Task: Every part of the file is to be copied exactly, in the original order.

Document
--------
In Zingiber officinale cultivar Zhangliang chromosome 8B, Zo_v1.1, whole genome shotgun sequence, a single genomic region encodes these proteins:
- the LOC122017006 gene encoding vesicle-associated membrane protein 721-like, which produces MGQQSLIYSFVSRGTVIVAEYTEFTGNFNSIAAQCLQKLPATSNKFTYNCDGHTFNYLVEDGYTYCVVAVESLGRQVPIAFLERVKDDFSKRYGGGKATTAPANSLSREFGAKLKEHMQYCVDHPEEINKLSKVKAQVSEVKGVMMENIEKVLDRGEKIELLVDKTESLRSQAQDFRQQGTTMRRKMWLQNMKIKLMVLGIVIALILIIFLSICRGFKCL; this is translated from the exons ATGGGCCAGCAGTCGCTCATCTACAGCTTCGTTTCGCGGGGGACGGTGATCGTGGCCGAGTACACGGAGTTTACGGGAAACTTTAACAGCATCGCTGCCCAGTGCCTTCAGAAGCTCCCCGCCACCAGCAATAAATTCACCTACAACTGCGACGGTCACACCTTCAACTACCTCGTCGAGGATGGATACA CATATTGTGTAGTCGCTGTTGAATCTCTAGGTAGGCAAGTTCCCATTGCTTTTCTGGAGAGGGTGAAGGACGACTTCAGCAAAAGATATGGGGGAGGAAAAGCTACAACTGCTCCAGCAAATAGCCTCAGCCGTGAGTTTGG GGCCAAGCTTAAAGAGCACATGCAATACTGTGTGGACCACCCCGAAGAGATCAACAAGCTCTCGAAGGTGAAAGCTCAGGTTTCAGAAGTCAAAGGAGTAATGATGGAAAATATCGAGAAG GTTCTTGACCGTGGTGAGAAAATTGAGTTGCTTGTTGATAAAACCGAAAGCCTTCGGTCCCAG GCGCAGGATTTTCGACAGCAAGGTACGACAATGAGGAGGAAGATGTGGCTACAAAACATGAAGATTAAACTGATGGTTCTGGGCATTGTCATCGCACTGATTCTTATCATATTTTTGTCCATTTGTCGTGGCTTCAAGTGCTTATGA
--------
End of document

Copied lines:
In Zingiber officinale cultivar Zhangliang chromosome 8B, Zo_v1.1, whole genome shotgun sequence, a single genomic region encodes these proteins:
- the LOC122017006 gene encoding vesicle-associated membrane protein 721-like, which produces MGQQSLIYSFVSRGTVIVAEYTEFTGNFNSIAAQCLQKLPATSNKFTYNCDGHTFNYLVEDGYTYCVVAVESLGRQVPIAFLERVKDDFSKRYGGGKATTAPANSLSREFGAKLKEHMQYCVDHPEEINKLSKVKAQVSEVKGVMMENIEKVLDRGEKIELLVDKTESLRSQAQDFRQQGTTMRRKMWLQNMKIKLMVLGIVIALILIIFLSICRGFKCL; this is translated from the exons ATGGGCCAGCAGTCGCTCATCTACAGCTTCGTTTCGCGGGGGACGGTGATCGTGGCCGAGTACACGGAGTTTACGGGAAACTTTAACAGCATCGCTGCCCAGTGCCTTCAGAAGCTCCCCGCCACCAGCAATAAATTCACCTACAACTGCGACGGTCACACCTTCAACTACCTCGTCGAGGATGGATACA CATATTGTGTAGTCGCTGTTGAATCTCTAGGTAGGCAAGTTCCCATTGCTTTTCTGGAGAGGGTGAAGGACGACTTCAGCAAAAGATATGGGGGAGGAAAAGCTACAACTGCTCCAGCAAATAGCCTCAGCCGTGAGTTTGG GGCCAAGCTTAAAGAGCACATGCAATACTGTGTGGACCACCCCGAAGAGATCAACAAGCTCTCGAAGGTGAAAGCTCAGGTTTCAGAAGTCAAAGGAGTAATGATGGAAAATATCGAGAAG GTTCTTGACCGTGGTGAGAAAATTGAGTTGCTTGTTGATAAAACCGAAAGCCTTCGGTCCCAG GCGCAGGATTTTCGACAGCAAGGTACGACAATGAGGAGGAAGATGTGGCTACAAAACATGAAGATTAAACTGATGGTTCTGGGCATTGTCATCGCACTGATTCTTATCATATTTTTGTCCATTTGTCGTGGCTTCAAGTGCTTATGA